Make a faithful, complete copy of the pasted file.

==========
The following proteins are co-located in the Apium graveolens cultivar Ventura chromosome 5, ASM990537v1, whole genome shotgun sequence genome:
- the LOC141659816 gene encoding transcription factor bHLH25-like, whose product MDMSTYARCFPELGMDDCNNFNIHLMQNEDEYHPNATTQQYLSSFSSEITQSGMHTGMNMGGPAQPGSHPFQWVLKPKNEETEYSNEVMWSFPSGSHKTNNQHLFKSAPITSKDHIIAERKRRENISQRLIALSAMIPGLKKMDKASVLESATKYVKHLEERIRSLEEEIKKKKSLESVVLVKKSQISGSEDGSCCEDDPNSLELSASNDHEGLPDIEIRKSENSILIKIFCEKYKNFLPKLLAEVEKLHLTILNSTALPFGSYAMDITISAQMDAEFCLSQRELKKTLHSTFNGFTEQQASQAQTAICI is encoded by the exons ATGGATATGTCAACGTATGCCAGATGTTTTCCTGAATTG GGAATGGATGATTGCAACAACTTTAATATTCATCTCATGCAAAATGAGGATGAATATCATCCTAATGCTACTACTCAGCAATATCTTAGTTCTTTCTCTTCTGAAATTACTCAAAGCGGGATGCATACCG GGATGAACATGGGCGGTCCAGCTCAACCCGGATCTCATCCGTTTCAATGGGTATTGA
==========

The following proteins are co-located in the Apium graveolens cultivar Ventura chromosome 5, ASM990537v1, whole genome shotgun sequence genome:
- the LOC141659816 gene encoding transcription factor bHLH25-like, whose product MDMSTYARCFPELGMDDCNNFNIHLMQNEDEYHPNATTQQYLSSFSSEITQSGMHTGMNMGGPAQPGSHPFQWVLKPKNEETEYSNEVMWSFPSGSHKTNNQHLFKSAPITSKDHIIAERKRRENISQRLIALSAMIPGLKKMDKASVLESATKYVKHLEERIRSLEEEIKKKKSLESVVLVKKSQISGSEDGSCCEDDPNSLELSASNDHEGLPDIEIRKSENSILIKIFCEKYKNFLPKLLAEVEKLHLTILNSTALPFGSYAMDITISAQMDAEFCLSQRELKKTLHSTFNGFTEQQASQAQTAICI is encoded by the exons ATGGATATGTCAACGTATGCCAGATGTTTTCCTGAATTG GGAATGGATGATTGCAACAACTTTAATATTCATCTCATGCAAAATGAGGATGAATATCATCCTAATGCTACTACTCAGCAATATCTTAGTTCTTTCTCTTCTGAAATTACTCAAAGCGGGATGCATACCG GGATGAACATGGGCGGTCCAGCTCAACCCGGATCTCATCCGTTTCAATGGGTATTGA